With economic conditions heightening consumer sensitivity around purchasing decisions, retailers that design differentiated ‘experiences’ around their products and services can drive growth, profitability and lasting consumer loyalty, while also maintaining a price premium over competitors, according to a new report from PwC US, titledExperience Radar 2011: Retail Insights.
The study, based on PwC’s Experience Radar methodology, measures the experiences of more than 6,000 U.S. consumers across 11 industries.
The PwC Retail Insights study finds that consumer loyalty is born from shopping experiences that create strong psychological connections, rather than from points or rewards programs alone.
Looking at five core consumer experience attributes — accessibility, support, quality, presentation and social belonging — the PwC study is aimed at helping retailers identify what’s most important to consumers, and then to develop and deploy an action plan to deliver a great customer experience. This experience-focused approach can help attract new profitable customers, keep existing customers and increase margins.
Identify new ways to set yourself apart
“In today’s economy, retailers must identify new ways to set themselves apart, and that begins with a clear focus on customer experience,” said Susan McPartlin, PwC’s U.S. retail & consumer industry leader.
“A single purchase experience can leave a lasting impact on how the consumer identifies with the retailer, so it’s imperative that retailers enhance how they serve customers to minimize potential hurdles from beginning to end.”
PwC suggests that retailers focus on enhancing service through investing in knowledgeable staff and leveraging front-line employees. According to the study, product knowledge and recommendations accounted for almost one third of good experiences related to support, while only one percent of shoppers cited rewards programs alone as influencing their purchase decisions.
According to PwC, retailers should consider developing an experience action plan built upon their loyalty program’s customer knowledge that strives to achieve five key ‘experience enhancers.’
- Focus first and foremost on shopper experience: Use front-line staff to create experiences that result in psychological connections with consumers. Invest in service by training knowledgeable staff to help affirm consumer purchase decisions and to prevent buyers’ remorse.
- Make customers brand ambassadors: Consumers who experience a positive shopping experience can be the best marketers for retailers, while a single, bad experience can cause widespread damage. Identify, incentivize and promote brand ambassadors.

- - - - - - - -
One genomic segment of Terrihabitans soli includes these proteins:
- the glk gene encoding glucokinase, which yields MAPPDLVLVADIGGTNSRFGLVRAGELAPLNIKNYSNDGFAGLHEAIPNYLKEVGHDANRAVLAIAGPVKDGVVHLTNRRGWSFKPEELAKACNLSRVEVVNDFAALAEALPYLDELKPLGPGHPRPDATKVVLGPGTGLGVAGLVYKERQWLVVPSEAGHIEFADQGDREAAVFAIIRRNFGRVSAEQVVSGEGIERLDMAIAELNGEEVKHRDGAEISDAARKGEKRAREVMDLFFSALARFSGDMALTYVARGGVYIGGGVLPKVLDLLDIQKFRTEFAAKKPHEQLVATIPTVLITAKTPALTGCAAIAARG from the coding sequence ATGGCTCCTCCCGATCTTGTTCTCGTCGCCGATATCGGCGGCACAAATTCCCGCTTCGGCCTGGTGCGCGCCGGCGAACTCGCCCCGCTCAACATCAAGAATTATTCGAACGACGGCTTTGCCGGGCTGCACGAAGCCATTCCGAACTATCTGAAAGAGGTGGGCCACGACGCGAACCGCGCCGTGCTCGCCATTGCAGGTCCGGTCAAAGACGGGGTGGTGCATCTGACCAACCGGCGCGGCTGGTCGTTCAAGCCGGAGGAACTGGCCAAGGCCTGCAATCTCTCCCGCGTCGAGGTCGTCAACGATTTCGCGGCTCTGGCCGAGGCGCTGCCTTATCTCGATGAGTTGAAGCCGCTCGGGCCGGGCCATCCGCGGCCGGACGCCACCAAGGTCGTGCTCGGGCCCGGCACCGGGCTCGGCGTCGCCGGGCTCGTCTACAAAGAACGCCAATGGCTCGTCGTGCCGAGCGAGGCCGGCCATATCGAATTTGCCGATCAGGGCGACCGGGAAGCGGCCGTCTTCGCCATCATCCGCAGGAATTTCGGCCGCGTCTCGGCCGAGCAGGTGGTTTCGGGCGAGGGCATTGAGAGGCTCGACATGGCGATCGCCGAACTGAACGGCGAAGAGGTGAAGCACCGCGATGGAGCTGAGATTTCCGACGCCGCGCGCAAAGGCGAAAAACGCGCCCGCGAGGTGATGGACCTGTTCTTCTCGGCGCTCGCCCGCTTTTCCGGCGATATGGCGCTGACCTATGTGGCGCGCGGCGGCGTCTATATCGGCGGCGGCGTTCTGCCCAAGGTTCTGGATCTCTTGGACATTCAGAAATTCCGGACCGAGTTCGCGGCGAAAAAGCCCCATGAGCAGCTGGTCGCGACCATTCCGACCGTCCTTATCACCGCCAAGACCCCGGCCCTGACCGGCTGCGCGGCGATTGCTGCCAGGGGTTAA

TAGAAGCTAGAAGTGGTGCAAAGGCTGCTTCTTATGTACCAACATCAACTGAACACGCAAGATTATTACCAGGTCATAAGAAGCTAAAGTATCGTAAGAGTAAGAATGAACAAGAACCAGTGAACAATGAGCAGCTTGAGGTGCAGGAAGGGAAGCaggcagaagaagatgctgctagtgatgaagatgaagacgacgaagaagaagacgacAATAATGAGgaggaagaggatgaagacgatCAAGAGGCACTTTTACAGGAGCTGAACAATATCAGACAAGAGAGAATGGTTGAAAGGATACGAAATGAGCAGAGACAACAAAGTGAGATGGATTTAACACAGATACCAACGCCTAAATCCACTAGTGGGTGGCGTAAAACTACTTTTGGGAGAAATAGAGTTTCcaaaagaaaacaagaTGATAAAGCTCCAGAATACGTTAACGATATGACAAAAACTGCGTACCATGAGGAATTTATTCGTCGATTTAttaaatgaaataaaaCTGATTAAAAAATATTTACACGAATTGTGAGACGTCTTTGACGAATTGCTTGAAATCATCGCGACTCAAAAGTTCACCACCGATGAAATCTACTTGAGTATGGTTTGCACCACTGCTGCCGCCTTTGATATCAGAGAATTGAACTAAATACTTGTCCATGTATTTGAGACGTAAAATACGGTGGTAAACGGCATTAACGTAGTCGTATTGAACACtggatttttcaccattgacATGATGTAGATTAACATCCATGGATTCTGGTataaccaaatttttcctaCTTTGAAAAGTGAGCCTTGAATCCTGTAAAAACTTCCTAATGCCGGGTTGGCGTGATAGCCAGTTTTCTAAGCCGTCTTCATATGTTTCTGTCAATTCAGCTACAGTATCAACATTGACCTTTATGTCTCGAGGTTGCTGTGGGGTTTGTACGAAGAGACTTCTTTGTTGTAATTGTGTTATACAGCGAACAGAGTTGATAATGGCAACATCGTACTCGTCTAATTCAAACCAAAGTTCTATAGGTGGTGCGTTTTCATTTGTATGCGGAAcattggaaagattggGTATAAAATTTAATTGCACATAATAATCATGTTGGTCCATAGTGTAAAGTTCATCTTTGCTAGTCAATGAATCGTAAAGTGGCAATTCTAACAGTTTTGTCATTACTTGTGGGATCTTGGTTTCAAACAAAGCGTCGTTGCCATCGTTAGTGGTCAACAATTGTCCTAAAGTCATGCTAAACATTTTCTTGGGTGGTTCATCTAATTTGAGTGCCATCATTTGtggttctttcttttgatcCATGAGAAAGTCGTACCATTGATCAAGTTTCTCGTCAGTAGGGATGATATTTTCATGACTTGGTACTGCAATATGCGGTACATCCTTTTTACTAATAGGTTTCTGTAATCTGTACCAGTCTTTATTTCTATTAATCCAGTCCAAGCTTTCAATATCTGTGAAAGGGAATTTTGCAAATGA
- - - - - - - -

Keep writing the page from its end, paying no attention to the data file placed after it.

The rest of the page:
- Help consumers avoid risk: Attract new customers by helping them overcome psychological hurdles. Overcome shoppers’ worries about losing money on shipping, and press the emotional hot-button of free things. Reduce consumer purchase anxiety with flexible return policies.
- Embrace the anytime, anywhere economy: With consumers shopping both online and offline, understand their shopping preferences before the competition does. Develop a multi-channel strategy that makes it easy for consumers to shop online, offline, at home or in stores.
- When something bad happens, fix it: Provide customers with feedback channels as it may not be obvious that they are unhappy until they leave. Make sure that they are happy with the results — an apology may be enough to create an evangelist
“Customers, like all of us, are social beings, seeking connection and community,” said Lisa Feigen Dugal, PwC’s U.S. retail & consumer practice advisory leader. ”When retailers move beyond solely relying on points and develop experiences based on what’s most important to consumers, you not only drive loyalty, but you create ultimate brand ambassadors who spread the word on their positive experiences.”
- How to close the sale online or in-store with opportunistic shoppers
- Retail shopping is intertwined with social networking for Gen Y
- How can retail stores stay relevant to younger consumers?
- Survey says most Americans prefer in-store shopping
- Consumers more comfortable sharing data with retailers than with social networks
© 2011, TechJournal. All rights reserved.